Carol Guess Poems







The girls undress over the freeway. So much skin and speed at once, bangles tangled in a tee. You should be happy you’re seeing this, but you spilled coffee on the passenger seat. You’ve never had a passenger. There’s a story you tell: someone buried alive. The pedestrian bridge walks its own plank at night. You drive under the girls; the girls don’t mind. They’re jacking dials to pirate radio, listening for sabers and buried treasure. from under the highway inside a warehouse a bench train station gas gauge rain





Outlaw Station


My mind was a movie that kept us both company. Trailers showed spoilers. Depending on which friends we asked, one of us wanted to downsize her feelings. I just wanted lights out to last. Birds flew south and you became Ralph. I begged Ralph to drop the italics. You made me promise to alter my syntax. Sometimes I suffered from static attacks, numbers New Government crunched into nibs. Free radio broadcast from rat traps on Key, clandestine wireless tuned to torn sheets.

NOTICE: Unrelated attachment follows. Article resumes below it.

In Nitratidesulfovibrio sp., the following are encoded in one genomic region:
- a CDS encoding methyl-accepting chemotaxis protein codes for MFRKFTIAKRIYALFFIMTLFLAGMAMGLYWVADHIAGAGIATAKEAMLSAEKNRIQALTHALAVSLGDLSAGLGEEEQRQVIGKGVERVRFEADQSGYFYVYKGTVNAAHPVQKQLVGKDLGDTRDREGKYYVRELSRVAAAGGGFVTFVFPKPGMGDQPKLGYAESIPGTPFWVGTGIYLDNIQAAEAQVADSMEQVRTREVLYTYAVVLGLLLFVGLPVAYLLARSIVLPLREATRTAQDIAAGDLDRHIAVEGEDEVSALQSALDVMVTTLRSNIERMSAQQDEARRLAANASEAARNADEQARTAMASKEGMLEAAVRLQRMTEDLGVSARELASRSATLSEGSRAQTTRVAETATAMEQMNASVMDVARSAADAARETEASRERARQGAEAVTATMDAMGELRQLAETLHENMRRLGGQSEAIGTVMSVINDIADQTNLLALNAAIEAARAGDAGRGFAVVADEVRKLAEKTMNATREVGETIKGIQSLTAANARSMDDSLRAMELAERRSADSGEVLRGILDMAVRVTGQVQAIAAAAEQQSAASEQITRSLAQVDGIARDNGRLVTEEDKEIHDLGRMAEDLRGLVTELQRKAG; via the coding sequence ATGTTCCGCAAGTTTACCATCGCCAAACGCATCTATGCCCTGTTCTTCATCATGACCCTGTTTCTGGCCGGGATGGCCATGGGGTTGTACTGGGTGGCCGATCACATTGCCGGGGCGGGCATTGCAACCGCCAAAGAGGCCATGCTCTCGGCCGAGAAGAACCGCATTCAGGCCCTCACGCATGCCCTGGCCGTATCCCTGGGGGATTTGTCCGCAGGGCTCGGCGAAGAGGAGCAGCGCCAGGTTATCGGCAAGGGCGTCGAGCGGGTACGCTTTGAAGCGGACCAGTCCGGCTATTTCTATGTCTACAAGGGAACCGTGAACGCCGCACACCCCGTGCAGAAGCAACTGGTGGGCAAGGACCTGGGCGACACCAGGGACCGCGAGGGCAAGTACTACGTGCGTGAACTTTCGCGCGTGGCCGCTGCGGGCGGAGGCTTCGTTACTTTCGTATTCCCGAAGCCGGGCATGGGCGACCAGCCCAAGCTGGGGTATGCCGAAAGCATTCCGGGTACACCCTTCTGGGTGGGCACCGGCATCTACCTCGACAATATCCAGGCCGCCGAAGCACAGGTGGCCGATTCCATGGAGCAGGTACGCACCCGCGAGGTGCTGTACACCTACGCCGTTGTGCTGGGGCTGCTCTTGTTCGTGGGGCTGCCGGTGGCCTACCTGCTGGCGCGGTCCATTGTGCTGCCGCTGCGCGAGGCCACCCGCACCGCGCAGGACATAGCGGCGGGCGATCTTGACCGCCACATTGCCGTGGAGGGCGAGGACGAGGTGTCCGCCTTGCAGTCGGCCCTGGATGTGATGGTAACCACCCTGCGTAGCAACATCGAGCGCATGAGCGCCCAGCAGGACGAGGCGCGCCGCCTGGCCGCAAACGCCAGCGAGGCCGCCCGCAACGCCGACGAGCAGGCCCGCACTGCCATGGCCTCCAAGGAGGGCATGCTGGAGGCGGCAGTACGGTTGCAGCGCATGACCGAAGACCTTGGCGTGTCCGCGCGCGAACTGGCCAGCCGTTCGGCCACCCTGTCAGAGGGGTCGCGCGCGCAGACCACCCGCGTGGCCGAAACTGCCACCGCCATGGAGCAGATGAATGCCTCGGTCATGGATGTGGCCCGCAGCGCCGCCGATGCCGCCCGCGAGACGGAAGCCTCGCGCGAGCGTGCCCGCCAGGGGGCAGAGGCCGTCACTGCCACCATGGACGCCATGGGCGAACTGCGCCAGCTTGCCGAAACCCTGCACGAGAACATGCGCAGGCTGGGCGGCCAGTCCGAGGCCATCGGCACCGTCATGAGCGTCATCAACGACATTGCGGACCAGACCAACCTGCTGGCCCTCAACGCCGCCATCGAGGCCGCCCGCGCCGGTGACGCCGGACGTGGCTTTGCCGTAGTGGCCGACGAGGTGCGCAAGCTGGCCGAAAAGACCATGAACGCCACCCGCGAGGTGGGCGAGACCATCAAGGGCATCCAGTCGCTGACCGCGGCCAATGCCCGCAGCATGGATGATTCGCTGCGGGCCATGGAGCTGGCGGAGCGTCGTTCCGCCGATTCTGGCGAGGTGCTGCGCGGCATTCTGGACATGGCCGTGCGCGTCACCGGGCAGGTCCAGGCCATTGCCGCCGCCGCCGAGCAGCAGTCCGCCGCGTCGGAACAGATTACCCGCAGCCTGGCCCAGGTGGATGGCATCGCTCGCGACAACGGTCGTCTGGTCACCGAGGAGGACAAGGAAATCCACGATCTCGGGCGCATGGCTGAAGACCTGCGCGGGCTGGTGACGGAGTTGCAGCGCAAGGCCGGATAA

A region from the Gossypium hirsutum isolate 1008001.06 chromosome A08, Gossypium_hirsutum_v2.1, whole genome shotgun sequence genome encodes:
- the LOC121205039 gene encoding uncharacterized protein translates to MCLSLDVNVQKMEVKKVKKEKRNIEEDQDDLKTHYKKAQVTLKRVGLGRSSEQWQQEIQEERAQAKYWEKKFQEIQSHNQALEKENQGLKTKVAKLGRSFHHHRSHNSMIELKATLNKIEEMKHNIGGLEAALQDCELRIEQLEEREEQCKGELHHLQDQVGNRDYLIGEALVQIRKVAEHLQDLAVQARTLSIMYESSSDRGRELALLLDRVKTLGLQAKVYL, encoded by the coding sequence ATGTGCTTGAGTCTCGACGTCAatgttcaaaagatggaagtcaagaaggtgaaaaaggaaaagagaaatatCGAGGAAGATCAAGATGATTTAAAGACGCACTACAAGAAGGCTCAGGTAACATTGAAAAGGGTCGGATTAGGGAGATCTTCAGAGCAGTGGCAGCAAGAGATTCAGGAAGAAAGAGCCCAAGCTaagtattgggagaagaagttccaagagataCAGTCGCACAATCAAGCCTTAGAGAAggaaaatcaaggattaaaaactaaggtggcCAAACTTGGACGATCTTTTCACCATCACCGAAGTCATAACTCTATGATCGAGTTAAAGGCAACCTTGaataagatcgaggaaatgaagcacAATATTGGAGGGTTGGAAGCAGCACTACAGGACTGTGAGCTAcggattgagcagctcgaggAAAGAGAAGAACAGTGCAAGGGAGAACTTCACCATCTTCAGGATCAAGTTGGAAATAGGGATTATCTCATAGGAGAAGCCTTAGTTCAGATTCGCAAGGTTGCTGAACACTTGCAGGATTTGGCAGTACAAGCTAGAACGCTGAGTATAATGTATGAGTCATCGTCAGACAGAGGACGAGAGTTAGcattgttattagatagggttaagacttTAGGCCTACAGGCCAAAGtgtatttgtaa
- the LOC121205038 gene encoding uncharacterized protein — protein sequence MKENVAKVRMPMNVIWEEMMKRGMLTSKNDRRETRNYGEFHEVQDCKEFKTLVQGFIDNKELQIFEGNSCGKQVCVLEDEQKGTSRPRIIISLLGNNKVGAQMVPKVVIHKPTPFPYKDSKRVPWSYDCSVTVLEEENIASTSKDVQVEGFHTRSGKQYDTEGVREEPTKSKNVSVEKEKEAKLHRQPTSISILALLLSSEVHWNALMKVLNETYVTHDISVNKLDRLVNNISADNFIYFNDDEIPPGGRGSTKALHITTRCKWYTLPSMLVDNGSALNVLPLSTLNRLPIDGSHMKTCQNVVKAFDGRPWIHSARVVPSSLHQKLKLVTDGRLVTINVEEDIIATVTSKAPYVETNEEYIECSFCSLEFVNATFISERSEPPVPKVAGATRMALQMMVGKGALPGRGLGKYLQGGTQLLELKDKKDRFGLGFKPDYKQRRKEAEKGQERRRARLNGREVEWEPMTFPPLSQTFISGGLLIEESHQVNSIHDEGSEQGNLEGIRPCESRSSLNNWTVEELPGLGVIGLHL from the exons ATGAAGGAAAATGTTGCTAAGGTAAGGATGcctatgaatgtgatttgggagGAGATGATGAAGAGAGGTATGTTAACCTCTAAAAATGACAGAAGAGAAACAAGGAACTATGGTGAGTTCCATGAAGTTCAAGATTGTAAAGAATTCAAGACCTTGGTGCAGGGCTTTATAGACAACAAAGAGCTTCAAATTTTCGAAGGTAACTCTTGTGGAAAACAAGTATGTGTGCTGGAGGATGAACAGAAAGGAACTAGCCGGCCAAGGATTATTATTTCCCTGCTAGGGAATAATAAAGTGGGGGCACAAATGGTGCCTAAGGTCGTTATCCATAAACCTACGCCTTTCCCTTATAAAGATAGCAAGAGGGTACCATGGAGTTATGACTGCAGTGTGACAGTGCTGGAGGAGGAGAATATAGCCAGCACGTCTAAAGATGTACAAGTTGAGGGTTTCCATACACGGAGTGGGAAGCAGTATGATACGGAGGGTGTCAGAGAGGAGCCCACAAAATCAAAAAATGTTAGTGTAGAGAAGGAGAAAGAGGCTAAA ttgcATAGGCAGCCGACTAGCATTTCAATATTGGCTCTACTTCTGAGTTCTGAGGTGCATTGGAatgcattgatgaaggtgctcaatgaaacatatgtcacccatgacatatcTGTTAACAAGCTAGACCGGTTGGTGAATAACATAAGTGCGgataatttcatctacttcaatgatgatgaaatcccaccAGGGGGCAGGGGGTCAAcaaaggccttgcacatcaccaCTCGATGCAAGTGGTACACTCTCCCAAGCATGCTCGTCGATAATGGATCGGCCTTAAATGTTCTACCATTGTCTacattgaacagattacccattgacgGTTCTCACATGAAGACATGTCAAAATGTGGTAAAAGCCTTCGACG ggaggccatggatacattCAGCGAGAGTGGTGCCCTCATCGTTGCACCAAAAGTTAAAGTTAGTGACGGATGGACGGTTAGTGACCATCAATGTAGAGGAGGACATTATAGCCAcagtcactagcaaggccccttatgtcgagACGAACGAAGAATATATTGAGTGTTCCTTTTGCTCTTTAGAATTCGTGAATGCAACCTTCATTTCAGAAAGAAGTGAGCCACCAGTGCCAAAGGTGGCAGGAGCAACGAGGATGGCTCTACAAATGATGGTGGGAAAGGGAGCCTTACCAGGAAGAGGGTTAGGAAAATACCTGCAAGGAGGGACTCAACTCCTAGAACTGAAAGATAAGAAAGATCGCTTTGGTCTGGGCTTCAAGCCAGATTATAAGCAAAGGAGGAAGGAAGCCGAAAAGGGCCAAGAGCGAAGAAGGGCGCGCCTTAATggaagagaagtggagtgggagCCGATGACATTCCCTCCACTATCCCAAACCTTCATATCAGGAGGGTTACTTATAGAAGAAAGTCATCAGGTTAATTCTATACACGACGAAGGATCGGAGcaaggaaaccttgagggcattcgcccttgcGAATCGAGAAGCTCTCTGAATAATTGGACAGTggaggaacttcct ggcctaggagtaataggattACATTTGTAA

Carol Guess is the author of six books, including Tinderbox Lawn (Rose Metal Press, 2008) and Doll Studies: Forensics (Black Lawrence Press, forthcoming 2012).



Archived at





Copyright respective authors and Konundrum Engine